Paul Melia: We were lucky this time but the country faces further storms
THE key message from this report is that we were lucky. We might not be so lucky the next time.
It is only down to the tireless efforts of emergency services on the ground that extensive loss of life and serious injuries were avoided during the November floods and big freeze of December and January.
Unprecedented rainfall in late October and early November 2009 resulted in severe and prolonged flooding, with 80pc of the country's weather stations noting record levels of rain. The amount that fell was expected once every 500 years.
People were evacuated from their homes, many forced to live in hotels for weeks. Businesses were forced to close in the run-up to Christmas. Cork city was flooded and thousands left without clean water. The insurance bill alone came to almost €250m, not to mention the cost of the emergency services.
In the second half of December the cold arrived, with daytime temperatures remaining below zero for weeks. It lasted into January, with -17C recorded in Carlow.
While national routes remained open, supplies of grit ran out and local and regional roads were closed because they were too dangerous. Pipes burst, and households were left without water. The insurance bill was €300m.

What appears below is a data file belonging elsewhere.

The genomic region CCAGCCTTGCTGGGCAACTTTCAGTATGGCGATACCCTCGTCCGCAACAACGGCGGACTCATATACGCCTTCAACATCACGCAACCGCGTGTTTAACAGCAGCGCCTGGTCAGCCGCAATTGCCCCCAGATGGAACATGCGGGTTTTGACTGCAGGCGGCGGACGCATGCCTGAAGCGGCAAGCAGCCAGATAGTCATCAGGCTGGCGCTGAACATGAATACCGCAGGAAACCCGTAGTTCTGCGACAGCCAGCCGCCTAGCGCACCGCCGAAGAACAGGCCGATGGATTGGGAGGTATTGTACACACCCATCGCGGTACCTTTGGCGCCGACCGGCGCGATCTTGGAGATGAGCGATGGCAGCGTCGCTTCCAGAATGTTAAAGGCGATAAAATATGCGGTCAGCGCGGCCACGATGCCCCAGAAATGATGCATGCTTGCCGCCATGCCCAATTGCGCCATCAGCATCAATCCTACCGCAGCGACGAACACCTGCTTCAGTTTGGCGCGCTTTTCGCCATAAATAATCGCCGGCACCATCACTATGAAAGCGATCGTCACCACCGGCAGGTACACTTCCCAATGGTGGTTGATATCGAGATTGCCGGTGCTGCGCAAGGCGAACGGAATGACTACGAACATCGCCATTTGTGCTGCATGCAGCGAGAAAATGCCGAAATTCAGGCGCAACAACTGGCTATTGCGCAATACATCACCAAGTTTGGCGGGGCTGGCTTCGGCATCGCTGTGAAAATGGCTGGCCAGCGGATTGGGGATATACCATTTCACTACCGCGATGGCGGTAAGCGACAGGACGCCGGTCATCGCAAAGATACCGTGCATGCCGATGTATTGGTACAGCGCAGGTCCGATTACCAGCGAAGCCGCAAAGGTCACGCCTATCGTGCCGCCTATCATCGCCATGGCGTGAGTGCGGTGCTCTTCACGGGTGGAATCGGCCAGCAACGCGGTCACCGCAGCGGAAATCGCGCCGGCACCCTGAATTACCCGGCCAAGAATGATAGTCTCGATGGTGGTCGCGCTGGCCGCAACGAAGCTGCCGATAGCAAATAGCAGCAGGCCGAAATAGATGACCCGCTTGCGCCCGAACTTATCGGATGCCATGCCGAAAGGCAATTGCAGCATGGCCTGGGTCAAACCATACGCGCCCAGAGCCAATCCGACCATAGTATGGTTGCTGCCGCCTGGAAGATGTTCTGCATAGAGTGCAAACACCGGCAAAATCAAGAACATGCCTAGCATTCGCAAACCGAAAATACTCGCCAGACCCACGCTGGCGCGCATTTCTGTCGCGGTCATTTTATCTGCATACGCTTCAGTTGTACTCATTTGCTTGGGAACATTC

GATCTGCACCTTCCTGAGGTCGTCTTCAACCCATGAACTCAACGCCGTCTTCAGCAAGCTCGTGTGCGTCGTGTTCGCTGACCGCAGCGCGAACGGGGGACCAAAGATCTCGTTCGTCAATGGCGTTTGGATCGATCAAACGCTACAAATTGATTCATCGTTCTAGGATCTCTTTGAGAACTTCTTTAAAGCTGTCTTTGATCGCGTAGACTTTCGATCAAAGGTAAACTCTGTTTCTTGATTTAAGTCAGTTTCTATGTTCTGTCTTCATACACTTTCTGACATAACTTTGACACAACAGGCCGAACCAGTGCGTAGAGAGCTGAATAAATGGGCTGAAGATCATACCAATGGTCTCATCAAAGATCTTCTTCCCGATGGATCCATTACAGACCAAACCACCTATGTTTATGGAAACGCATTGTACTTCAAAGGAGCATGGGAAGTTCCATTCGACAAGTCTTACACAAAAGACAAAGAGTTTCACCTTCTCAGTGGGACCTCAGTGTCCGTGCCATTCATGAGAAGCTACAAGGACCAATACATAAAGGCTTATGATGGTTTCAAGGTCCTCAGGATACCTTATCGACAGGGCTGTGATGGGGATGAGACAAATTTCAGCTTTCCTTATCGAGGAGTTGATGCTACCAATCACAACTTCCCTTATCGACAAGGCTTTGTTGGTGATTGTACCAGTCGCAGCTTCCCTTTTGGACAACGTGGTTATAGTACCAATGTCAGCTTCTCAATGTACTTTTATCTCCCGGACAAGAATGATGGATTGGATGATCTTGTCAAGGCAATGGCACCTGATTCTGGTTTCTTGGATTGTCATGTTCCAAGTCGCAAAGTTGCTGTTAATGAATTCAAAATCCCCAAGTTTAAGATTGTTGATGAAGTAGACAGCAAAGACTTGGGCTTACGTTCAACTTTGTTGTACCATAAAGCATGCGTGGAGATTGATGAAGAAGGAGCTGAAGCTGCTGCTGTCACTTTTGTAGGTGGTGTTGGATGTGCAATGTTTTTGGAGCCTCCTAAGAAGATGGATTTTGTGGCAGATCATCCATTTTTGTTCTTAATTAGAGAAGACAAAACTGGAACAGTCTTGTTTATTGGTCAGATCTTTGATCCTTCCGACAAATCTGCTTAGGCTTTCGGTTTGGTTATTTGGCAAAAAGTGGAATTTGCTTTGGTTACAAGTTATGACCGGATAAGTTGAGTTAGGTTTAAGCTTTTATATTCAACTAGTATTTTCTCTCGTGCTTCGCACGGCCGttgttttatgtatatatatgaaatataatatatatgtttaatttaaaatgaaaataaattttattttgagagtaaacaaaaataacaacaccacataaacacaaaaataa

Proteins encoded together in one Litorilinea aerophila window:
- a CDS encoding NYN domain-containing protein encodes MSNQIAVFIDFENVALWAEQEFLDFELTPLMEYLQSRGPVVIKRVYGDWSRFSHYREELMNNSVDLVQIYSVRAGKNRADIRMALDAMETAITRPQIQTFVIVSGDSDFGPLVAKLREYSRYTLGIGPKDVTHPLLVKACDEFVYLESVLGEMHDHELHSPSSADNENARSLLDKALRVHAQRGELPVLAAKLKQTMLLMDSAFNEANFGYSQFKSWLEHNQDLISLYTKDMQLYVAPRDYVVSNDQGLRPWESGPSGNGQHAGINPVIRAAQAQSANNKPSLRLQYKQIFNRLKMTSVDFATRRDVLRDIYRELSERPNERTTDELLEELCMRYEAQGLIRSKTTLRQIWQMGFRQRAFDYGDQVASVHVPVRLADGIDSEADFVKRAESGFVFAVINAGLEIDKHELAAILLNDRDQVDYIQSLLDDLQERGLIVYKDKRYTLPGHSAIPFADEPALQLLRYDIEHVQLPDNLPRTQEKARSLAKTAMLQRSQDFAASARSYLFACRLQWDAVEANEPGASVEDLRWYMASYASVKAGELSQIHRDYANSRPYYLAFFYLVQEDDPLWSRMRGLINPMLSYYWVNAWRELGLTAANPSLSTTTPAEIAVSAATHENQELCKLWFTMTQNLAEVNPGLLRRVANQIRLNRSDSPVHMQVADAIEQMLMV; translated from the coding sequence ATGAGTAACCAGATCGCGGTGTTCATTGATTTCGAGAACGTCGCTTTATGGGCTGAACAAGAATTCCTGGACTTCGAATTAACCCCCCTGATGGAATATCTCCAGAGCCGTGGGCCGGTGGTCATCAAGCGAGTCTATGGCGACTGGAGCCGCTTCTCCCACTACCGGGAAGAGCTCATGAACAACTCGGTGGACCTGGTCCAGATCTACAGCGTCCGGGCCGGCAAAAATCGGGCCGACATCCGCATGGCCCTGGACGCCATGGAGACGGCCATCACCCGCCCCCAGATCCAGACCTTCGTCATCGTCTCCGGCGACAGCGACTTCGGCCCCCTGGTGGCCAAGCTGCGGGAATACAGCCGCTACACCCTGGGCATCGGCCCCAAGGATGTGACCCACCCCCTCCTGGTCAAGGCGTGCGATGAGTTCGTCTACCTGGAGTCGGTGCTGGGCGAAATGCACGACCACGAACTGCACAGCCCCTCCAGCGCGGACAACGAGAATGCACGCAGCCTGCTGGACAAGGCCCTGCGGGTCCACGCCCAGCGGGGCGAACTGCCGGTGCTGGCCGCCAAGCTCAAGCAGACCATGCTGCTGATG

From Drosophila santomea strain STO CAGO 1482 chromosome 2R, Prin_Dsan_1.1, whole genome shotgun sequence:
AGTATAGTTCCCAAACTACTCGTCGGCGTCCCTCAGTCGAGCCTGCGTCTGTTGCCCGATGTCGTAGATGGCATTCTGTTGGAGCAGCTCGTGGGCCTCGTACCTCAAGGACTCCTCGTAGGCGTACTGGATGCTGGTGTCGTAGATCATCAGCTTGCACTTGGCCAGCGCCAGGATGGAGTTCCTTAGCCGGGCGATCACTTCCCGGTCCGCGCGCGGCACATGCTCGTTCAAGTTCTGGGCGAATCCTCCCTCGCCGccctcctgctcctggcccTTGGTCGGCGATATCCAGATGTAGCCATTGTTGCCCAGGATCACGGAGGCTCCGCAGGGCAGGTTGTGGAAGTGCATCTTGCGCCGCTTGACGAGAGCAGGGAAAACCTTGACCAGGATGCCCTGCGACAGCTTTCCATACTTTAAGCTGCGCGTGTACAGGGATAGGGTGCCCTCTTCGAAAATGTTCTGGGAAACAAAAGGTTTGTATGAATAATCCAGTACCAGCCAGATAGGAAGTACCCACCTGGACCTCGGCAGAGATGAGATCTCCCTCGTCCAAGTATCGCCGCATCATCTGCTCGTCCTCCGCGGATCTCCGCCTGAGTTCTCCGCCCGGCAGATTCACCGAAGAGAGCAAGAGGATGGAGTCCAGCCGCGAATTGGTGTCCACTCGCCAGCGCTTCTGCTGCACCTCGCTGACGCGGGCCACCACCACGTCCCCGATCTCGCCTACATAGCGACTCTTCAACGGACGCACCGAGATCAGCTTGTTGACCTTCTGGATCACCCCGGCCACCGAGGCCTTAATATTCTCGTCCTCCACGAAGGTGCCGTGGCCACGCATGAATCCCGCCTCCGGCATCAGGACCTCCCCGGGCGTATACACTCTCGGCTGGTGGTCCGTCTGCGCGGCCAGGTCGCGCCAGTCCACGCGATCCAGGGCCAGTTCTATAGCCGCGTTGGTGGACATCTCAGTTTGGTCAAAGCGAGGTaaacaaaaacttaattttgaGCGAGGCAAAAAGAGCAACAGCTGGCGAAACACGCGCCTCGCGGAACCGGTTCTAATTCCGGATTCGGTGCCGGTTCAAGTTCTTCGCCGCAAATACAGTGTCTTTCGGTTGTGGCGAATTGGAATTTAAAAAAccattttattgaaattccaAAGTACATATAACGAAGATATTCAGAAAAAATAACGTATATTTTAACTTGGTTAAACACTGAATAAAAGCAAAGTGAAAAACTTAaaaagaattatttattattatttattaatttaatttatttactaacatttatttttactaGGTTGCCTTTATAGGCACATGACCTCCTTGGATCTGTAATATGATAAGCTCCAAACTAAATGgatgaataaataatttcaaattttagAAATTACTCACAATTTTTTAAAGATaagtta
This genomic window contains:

Transport Minister Noel Dempsey was on holiday. Besides, it wasn't a 'major emergency'.
The National Emergency Plan defines a major emergency as an event which "usually with little or no warning, causes or threatens death or injury, serious disruption of essential services or damage to property, the environment or infrastructure beyond the normal capabilities of the principal emergency services in the area in which the event occurs".
It adds that such an event requires "the activation of specific additional procedures and the mobilisation of additional resources to ensure an effective, co-ordinated response".
The criteria seemed to fit, but a major emergency was not declared. In a damning indictment of the State's efforts, the report says it was "at best unproven and more likely simply untrue" that agencies were able to cope with the crisis.
Scientists tell us that climate change means these extreme weather events will become more common as the planet warms and weather systems go out of kilter.
A review of the Emergency Plan is underway, and should be complete by October -- just in time for winter.